They have also delivered armored vehicles, riverine crafts and landing craft utilities to support amphibious military transport operations.

With geopolitical tensions rising in Southeast Asia amidst China’s military posturing, we can expect continued demand for Propmech’s high speed crafts.

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The Philippines has clearly cemented its position among the top Asian shipbuilding countries. Within a relatively short span it has managed to build expertise across diverse vessel types and sizes.

Japanese giant Tsuneishi leads the pack with the largest capacity and market share. Meanwhile Hanjin and Keppel cater to high value gas transport and offshore segments. Domestic players Herma and Propmech complement the industry with their niche product focus.

Continued government policy support, growth in seaborne trade and increasing initiatives towards sustainability is expected to drive future opportunities for Philippine shipyards.

Frequently Asked Questions (FAQ)

What is the current size and growth outlook for the Philippine shipbuilding industry?
The Philippine shipbuilding industry currently generates nearly Php 60 billion ($1.2 billion) annually according to trade association Pami. It provides over 100,000 direct jobs while supporting 250,000 more in allied sectors.

The industry grew at a CAGR of 20% over 2010-2020 and outlook remains robust driven by strong demand, capacity expansion and supportive policies. Philippines aims to be No.1 in Southeast Asia within the current decade.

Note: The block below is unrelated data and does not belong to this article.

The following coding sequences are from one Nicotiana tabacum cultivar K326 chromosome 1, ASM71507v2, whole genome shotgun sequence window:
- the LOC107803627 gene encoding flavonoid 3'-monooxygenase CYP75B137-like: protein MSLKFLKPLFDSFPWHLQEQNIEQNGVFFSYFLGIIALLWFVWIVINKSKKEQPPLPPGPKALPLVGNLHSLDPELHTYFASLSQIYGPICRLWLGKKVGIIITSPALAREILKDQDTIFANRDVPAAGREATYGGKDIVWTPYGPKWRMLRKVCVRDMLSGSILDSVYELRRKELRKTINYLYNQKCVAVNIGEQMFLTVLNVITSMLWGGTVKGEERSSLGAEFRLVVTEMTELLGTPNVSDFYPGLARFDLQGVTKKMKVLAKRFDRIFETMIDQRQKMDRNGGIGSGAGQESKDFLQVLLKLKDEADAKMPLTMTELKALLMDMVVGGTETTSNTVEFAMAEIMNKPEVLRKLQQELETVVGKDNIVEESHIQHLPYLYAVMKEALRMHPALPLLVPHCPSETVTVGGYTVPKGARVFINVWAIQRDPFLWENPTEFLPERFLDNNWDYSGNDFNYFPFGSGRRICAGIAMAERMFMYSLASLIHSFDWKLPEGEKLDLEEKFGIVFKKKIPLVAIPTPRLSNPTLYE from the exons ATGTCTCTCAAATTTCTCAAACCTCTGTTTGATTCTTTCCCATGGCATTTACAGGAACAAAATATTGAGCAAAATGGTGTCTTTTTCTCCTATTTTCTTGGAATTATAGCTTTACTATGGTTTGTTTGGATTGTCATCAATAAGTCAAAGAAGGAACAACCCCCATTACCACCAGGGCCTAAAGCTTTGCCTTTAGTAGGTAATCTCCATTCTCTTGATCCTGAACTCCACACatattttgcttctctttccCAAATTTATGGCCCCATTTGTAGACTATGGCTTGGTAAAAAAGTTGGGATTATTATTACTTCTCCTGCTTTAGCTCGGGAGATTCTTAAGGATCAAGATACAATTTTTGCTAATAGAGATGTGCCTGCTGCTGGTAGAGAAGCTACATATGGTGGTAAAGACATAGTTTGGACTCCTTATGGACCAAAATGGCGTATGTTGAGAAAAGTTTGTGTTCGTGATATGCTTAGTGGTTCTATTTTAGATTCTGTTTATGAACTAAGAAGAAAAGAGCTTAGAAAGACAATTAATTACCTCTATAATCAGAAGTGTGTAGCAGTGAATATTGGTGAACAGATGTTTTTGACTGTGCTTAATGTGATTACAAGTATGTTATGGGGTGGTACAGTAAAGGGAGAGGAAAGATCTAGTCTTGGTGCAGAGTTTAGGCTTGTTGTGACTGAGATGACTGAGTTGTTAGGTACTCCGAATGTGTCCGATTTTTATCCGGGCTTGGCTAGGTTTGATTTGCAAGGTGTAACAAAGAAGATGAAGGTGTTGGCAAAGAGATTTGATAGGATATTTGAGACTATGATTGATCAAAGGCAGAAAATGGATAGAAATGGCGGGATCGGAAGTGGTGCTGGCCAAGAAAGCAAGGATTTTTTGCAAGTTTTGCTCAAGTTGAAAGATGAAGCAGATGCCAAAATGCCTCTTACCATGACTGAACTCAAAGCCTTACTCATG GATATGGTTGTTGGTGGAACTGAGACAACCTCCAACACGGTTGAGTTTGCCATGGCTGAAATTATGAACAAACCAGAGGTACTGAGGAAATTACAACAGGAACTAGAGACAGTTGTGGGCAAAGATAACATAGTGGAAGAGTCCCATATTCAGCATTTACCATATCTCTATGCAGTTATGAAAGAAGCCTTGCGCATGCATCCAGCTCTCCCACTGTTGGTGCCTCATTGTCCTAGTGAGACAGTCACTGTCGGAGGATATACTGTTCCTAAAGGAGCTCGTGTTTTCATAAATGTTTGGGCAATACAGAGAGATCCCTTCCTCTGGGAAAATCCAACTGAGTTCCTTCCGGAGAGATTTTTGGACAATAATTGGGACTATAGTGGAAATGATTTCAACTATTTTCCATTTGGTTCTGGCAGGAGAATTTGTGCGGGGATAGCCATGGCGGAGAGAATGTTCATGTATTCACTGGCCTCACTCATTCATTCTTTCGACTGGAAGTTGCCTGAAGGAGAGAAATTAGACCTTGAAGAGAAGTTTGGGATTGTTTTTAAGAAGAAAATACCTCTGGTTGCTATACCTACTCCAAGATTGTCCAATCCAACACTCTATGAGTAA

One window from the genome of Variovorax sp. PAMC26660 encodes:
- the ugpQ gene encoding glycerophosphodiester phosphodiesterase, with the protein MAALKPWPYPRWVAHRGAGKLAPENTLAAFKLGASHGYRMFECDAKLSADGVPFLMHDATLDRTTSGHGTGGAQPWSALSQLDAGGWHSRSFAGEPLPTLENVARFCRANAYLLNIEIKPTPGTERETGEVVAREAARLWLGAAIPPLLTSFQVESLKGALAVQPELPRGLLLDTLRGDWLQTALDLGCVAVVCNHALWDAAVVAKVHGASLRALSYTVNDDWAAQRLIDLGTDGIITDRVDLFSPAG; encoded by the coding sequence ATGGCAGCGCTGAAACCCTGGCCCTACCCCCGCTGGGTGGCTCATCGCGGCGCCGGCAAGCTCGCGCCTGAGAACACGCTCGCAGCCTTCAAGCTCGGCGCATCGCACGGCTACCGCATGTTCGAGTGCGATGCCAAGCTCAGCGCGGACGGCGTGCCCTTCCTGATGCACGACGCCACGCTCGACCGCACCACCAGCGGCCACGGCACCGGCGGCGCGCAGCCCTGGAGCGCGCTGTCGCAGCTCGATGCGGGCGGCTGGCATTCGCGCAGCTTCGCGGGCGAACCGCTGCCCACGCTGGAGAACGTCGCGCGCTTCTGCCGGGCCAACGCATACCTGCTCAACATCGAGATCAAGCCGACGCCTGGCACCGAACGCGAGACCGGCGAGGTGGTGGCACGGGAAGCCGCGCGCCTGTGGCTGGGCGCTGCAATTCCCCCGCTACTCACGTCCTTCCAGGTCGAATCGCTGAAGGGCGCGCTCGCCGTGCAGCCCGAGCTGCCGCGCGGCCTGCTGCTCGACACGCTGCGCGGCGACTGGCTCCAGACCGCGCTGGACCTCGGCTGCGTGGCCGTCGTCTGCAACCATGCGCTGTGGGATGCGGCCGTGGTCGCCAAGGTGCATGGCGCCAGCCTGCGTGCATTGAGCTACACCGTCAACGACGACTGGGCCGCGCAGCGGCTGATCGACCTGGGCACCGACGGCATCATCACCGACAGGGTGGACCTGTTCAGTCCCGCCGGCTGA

How did Philippines build shipbuilding capabilities and gain global recognition?
From humble beginnings in 1990s, Philippines has systematically built shipbuilding prowess through policy thrust on infrastructure, incentives for technology transfer and skill development. Strategic location, cost and English proficiency have helped win foreign contracts.

With players like Tsuneishi and Hanjin setting up large yards, Philippines has proven expertise in diverse ship types from cargo carriers to complex LNG vessels. Further investments in green shipping aligned with IMO targets will help cement leadership.

Does government offer any incentives for shipbuilding industry in the Philippines?Yes the government offers an attractive package of fiscal and non-fiscal incentives to shipbuilders and maritime enterprises through the Philippine Economic Zone Authority (PEZA).

These include:

  • Corporate Income Tax Holiday (ITH) – 100% exemption for first 4 years, 50% on 5th year
  • Duty free importation – on equipment, spare parts, raw materials etc.
  • Permanent resident status – for foreign nationals occupying supervisory/technical roles
  • Zero VAT – on local purchase of goods and services

Such incentives coupled with the strategic advantage of Philippines location has boosted industry growth significantly.

I hope the detailed profiles and comparisons of the top 5 shipbuilders provide a good overview of capabilities and outlook of the Philippine shipbuilding industry. Let me know if you need any clarification or have additional questions, I’ll be happy to help!